Woolfest, ah. It was marvellous. The best bits were the talented knitwear designers Susan Crawford and Kate Davies whose designs look even better in the flesh. In typical Thimble style I couldn't think of a single thing to say to them, overwhelmed as I was, so I bought a couple of patterns instead: Susan Crawford: Frances and Kate Davies: Blaithin. After the cape fiasco I really need to start concentrating if I want to do these patterns justice, so it might be a good long while before I tackle them.

Speaking of capes, would you believe I had my crochet hook out today and was back polishing my...cape? There is simply so much wool in the darned thing that it stretched and started slipping off my shoulders and weighing me down like a wet sack and it was either fix it or mop the floor with it. So I hitched everything up a bit and crocheted an extra row around the neck edge and it is now behaving itself and not revealing my bra to the world which I used to think was quite cool when I was 17 but now find vexing. I am thinking about scattering little crochet daisies on it to cover up any little mistakes but I haven't decided if that is a really good idea or a really bad idea.

Speaking of crocheted flowers, our little family of handspun herwick slippers has just expanded. These little fellas are fleece lined and SO WARM, perfect for an English summer: 

his and hairs
acting sheepish

crochet flowers: a touch of femininity
making the fleece lining from a cheap blanket

Saturday, 16 June 2012

Capes and blunders

'Pilar' by thimble
Today I find myself wrapped up like an enchilada in metres of aqua Debbie Bliss Cashmerino Aran. Perfect for a wet English summer day.

Hard to believe but this has been a beginners guide to knitting blunders from start to finish...and I refuse to entertain the notion that has anything to do with DVD box set distractions.

So this was the pattern that caught my eye in 'Debbie Bliss: Alpaca Silk':
'Pilar' by Debbie Bliss
 Looks easy doesn't it?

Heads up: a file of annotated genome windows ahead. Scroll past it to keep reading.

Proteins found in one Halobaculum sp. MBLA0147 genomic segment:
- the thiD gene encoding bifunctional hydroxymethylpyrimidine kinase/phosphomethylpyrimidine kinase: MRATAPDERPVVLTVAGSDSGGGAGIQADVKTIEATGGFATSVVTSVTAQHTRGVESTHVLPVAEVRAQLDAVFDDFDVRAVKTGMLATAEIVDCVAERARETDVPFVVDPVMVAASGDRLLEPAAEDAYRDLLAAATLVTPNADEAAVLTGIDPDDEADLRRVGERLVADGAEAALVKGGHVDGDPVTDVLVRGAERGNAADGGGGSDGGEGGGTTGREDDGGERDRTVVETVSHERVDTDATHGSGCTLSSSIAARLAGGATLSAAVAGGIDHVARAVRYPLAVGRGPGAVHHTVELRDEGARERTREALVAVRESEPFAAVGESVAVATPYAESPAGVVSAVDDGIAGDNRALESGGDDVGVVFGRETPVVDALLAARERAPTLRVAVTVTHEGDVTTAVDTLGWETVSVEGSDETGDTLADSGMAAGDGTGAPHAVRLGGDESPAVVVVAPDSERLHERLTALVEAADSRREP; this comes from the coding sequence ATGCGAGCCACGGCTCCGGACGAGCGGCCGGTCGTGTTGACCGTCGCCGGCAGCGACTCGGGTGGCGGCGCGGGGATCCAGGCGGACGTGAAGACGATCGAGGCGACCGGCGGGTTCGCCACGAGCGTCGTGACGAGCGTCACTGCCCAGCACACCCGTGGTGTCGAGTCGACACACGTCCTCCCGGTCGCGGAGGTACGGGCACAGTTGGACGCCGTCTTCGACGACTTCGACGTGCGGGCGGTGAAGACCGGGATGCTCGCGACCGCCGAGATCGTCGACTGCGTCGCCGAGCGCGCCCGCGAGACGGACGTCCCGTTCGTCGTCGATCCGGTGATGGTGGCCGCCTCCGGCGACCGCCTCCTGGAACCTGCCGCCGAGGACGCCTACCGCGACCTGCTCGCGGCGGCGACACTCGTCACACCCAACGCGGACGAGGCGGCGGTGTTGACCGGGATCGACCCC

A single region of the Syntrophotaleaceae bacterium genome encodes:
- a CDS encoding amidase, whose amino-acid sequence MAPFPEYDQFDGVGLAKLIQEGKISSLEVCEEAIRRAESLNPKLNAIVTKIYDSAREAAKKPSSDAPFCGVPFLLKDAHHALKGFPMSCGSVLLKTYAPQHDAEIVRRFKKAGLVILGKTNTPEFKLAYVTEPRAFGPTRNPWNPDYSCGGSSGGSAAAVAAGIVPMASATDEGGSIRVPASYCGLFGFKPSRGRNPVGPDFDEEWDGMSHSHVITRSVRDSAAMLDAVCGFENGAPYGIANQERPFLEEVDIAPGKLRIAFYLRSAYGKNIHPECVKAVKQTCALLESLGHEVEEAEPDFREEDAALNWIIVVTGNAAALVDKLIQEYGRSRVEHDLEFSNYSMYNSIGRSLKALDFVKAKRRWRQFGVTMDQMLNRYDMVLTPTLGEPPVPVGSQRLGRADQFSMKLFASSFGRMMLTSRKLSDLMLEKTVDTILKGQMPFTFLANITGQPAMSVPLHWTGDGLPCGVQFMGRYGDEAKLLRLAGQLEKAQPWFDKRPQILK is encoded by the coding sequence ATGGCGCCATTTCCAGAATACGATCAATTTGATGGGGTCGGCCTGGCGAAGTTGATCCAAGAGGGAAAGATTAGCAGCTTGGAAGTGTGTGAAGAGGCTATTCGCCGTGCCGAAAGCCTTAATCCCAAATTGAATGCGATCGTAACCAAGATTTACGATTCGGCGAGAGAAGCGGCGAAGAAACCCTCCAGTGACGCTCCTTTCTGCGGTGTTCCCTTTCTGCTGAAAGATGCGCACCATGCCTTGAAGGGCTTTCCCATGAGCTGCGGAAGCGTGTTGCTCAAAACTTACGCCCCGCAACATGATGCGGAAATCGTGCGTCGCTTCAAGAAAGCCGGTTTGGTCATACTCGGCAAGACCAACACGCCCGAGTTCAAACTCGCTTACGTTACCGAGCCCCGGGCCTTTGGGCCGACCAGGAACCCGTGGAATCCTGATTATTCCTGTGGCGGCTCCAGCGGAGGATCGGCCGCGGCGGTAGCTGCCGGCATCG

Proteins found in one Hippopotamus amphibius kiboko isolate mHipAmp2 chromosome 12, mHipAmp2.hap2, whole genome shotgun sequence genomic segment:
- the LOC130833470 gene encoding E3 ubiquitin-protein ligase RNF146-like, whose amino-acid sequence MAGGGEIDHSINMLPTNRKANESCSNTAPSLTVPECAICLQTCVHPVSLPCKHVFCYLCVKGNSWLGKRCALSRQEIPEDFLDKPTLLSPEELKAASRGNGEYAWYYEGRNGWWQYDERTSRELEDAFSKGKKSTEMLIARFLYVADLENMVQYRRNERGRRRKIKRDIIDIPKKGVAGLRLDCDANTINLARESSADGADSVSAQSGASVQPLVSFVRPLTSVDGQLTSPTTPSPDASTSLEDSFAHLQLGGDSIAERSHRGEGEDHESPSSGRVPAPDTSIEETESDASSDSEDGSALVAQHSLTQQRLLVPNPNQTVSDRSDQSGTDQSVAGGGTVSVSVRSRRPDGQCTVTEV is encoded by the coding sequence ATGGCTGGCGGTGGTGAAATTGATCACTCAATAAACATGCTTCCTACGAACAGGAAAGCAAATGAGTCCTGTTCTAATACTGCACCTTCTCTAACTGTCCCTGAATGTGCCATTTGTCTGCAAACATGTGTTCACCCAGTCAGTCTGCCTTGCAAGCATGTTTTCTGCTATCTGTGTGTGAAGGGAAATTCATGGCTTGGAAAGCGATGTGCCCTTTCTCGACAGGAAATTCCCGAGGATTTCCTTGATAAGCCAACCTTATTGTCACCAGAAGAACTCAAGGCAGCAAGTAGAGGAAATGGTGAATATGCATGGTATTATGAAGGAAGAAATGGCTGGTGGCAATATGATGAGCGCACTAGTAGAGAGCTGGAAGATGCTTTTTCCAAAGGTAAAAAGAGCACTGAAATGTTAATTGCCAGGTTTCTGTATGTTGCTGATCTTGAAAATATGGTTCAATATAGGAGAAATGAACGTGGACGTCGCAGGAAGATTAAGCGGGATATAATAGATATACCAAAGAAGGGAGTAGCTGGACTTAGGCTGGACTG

Well the first stumbling block was that no-one sells Debbie Bliss Alpaca Silk any more.

No problem - I've read the books - so armed with a ball of Cashmerino Aran and aunty Maureen's bag of needles I made a tension square and chose my pins.

Garter stitch is easy peasy. In no time at all having flown down the left front and sleeve I was alarmed to discover I seemed to be knitting a 1980's style half-top or doll jumper. My pins were too small or I must have gotten tenser since the tension square. By now I was feeling pretty tense and having un-ravelled 2 months of jumper that was very nearly the last straw.

However not one to fall at the first hurdle, this time I made 4 tension squares and picked 6.5mm needles (the pattern called for 4.5mm). Feeling confident and with renewed fervor, clickety clack, off I shot.

4 months later and with the help of Hedley the moment of truth could not be avoided:

The more observant may notice a minor discrepancy in the sleeve lengths.

I have a feeling that I lost count on the first sleeve in series 1 of Whitechapel and during the denouement I added another 30 rows:

So out came the scissors...
...and chopped off about 10cm of sleeve.

At this point it was all going wrong. Unlike the picture in the book I was looking at holey borders and scruffy seams, plus the cloak/shawl/cape bit wasn't staying put.
So remembering the Mandala quilt - what is the best way of covering up bad workmanship?


Out with the crochet hook for the edge, double row for good measure
a couple of little beads for the tie
and a beautiful handmade button to keep the shawl in place
it will have to do
I'm calling an official end to the year of the cape.

Wednesday, 16 May 2012

Guest crafts: Ribbons - deceptively simple

My friend CathyCoo spent a very long time sewing in straight lines to make these lovely ribbon cushions.

Whilst it goes without saying that the fronts are delightful, I really like the backs a lot.

That comment didn't go down too well with CathyCoo. I wasn't supposed to be admiring the backs.

But I do really like the backs a lot....such lovely crisp lines, neat buttonholes and buttons perfectly spaced.

It's all in the little details.

Thursday, 12 April 2012

Liberty Belle

Home made baby corduroy Liberty print dress
Like most quilters I have a compulsion for buying small pieces of lovely fabric, but the problem is that if the fabric is too lovely I can't make myself cut it up. I have now found a painless method of tackling this: make small clothes....and the left over bits can be used for patches!

Luckily I know a couple of small people.

Simplicity 5284
This dress is made using Simplicity 5284. I had to make it a bit smaller by altering the pattern so was a bit nervous that it might not fit, especially after I put so much loving attention into the details:
Liberty lining!!
Flower button (from my spare button box) and fastener....

Mummy Bee...

Baby Bee (in pocket)...

Hand made with love...

...and the very best bit.... fits!